Today’s remembrance of the International Day of the African Child, under the theme ‘The Rights of the Child in the Digital Environment,’ recognises the urgent need to safeguard the rights of children as they navigate the opportunities and challenges of the digital age and calls for reflection and dedication to addressing the myriad challenges facing children. Also, as a way to honour the brave actions taken by young people 47 years ago, Africa recognises how the world has changed with the Fourth Industrial Revolution, which is accelerating AI, Robotics, the Internet of Things (IoT), and other technologies in the digital environment.
These wide and dynamic changes in the digital environment have changed and reshaped how children exercise and realise their rights. Many leaders all over the world have sent out statements on the celebration of the Day of the African Child, which is today, June 16.
In Africa, children are increasingly exposed to the internet and the virtual environment. Therefore, the effects of the digital environment on children need to be considered in the context of rights under the African Charter and the United Nations Convention on Children’s Rights.
Children now have access to the vast potential of the internet, which includes connectivity, education, innovation, and entrepreneurship. Alongside these opportunities, evident threats exist, including online child sexual exploitation, cyberbullying, abuse, and cybercrime, necessitating a multi-stakeholder approach to guarantee the promotion and protection of children’s rights. The rights of the child offline are the same as online and in any other environment.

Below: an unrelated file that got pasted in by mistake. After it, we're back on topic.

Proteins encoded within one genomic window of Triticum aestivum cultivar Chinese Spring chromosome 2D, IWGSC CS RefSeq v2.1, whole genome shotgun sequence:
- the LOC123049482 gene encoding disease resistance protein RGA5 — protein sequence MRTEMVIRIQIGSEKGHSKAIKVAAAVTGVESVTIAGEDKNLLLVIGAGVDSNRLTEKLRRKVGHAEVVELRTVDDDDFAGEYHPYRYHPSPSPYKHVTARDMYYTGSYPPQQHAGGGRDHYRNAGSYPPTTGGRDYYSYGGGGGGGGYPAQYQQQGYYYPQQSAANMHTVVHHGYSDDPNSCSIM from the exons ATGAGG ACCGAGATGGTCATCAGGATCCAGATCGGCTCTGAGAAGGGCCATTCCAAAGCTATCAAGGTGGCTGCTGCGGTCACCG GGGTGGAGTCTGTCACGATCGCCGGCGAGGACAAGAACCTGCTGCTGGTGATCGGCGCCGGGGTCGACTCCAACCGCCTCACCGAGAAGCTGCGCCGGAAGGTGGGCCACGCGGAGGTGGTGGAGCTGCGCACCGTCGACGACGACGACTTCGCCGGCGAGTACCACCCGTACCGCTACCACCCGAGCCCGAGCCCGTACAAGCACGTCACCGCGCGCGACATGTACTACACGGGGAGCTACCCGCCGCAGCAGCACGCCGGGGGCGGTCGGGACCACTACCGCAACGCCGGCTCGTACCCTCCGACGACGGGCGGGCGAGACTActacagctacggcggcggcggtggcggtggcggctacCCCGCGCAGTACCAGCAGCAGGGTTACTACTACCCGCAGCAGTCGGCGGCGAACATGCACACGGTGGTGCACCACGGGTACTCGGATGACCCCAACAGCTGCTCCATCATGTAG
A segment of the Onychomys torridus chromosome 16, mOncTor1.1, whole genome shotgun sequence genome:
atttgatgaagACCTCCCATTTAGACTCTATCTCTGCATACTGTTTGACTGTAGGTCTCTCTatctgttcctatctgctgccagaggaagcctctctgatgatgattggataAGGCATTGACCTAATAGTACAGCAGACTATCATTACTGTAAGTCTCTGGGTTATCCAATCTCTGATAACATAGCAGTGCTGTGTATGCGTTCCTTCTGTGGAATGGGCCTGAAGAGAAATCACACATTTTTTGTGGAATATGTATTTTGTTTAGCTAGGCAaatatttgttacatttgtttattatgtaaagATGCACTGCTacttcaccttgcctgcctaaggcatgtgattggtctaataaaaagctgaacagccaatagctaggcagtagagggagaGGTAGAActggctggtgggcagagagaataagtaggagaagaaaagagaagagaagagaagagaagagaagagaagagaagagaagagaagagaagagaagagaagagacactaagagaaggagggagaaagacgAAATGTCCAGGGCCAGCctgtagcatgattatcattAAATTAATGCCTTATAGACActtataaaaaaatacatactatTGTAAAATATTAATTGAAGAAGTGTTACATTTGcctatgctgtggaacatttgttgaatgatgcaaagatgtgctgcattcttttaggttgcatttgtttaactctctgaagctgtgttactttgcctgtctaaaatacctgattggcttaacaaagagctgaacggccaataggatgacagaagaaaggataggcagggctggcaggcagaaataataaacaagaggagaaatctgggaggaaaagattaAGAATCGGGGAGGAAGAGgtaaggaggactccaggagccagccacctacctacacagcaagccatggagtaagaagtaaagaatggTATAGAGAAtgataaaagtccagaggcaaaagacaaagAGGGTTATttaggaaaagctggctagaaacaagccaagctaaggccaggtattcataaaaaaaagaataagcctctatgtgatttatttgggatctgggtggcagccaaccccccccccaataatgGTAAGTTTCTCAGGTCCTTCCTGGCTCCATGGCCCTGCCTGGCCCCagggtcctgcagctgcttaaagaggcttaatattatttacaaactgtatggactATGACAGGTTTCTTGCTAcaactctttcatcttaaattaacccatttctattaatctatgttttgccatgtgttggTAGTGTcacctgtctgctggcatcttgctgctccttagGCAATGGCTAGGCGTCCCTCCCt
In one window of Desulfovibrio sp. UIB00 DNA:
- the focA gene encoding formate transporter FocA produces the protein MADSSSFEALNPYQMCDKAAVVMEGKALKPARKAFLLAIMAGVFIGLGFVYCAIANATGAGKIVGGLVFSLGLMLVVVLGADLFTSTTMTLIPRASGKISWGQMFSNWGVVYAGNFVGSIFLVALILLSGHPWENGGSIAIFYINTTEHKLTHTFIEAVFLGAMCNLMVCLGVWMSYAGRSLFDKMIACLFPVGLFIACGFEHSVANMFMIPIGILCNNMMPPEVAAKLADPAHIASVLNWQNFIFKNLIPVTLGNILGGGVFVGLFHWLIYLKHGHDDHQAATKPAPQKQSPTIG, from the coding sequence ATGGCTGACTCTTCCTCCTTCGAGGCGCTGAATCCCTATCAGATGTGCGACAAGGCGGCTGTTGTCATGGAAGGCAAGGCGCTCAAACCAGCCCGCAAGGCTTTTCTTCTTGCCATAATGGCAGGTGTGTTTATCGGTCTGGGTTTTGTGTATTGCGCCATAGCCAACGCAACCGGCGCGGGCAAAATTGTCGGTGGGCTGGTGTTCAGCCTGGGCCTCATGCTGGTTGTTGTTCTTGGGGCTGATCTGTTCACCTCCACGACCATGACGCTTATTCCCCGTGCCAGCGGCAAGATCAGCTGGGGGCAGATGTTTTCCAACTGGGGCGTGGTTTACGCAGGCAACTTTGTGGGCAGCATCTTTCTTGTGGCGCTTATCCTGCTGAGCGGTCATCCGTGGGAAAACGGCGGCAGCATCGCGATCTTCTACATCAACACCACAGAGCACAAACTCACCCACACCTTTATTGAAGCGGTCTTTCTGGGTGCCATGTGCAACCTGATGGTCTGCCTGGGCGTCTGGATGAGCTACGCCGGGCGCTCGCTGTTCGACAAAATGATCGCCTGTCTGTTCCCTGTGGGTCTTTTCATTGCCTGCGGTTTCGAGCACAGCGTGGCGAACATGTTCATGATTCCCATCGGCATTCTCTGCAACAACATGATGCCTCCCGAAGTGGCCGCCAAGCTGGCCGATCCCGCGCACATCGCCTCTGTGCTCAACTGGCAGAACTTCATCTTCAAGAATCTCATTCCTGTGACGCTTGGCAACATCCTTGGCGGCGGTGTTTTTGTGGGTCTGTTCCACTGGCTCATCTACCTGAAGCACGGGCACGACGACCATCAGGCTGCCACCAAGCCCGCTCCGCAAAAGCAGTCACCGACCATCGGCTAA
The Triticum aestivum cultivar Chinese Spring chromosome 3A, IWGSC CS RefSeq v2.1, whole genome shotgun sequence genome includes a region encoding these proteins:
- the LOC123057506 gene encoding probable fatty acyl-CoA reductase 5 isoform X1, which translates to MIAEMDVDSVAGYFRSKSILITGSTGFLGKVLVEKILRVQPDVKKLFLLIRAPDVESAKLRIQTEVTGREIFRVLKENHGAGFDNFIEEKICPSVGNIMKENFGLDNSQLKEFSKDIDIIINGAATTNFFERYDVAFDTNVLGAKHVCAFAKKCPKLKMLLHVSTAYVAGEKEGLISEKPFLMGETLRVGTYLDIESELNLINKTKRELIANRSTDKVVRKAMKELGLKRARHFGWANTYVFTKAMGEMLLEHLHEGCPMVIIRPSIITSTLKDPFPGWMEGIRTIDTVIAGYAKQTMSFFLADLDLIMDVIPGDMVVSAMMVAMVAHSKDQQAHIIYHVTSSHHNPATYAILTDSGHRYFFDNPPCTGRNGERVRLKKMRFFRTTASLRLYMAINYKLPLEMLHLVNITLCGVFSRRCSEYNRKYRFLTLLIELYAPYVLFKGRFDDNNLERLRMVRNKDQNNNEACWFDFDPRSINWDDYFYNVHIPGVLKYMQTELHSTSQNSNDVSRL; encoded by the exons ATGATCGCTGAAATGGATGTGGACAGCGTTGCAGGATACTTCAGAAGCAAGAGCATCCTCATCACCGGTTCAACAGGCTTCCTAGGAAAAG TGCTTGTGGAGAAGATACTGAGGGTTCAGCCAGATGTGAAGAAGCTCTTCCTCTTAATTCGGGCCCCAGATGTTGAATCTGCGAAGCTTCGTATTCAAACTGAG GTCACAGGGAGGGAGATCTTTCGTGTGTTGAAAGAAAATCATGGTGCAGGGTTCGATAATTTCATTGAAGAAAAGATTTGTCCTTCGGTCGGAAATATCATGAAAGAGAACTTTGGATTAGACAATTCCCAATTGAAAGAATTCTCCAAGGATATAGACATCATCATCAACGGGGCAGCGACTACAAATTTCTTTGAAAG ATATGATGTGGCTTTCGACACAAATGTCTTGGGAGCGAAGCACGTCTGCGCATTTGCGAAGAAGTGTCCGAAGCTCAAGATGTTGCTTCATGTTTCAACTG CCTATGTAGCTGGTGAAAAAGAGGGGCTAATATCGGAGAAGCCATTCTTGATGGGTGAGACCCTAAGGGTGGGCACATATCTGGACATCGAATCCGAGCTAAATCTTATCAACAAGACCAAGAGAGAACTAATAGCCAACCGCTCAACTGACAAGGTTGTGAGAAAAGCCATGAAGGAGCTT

Many African governments, including the government of the Republic of Namibia, have made progress with regard to the rights of children in the digital environment. In 2020, Namibia rolled out the National Broadband Policy, which expressly included children in the development of its advocacy and information dissemination strategies.
Other countries, such as South Africa, have reiterated their commitment to ensuring that all schools have broadband infrastructure.
Some African countries have also signed the WePROTECT Global Alliance’s Statements of Action to Tackle Online Child Sexual Exploitation. A multi-stakeholder task force was also established to continuously monitor the implementation of the framework and road map for child online protection in various countries.
As we mark the International Day of the African Child, Africans need to hold hands and collaborate to uphold the rights of their children in the digital environment. Together, as part of Agenda 2063: Africa We Want, we should build a better future for the children of the African House. Long live the African child.
Background for the International Day of the African Child
The International Day of the African Child (DAC) is marked annually in honour of the students who participated in the Soweto Uprising on June 16, 1976, in South Africa. The students protested against the poor quality of education they received and demanded to be taught in their languages. The day further aims to raise awareness of the continuing need for improvement in the education systems provided to African children.
The International Day of the African Child (DAC) was initiated by the Organisation of African Unity (OAU) in 1991.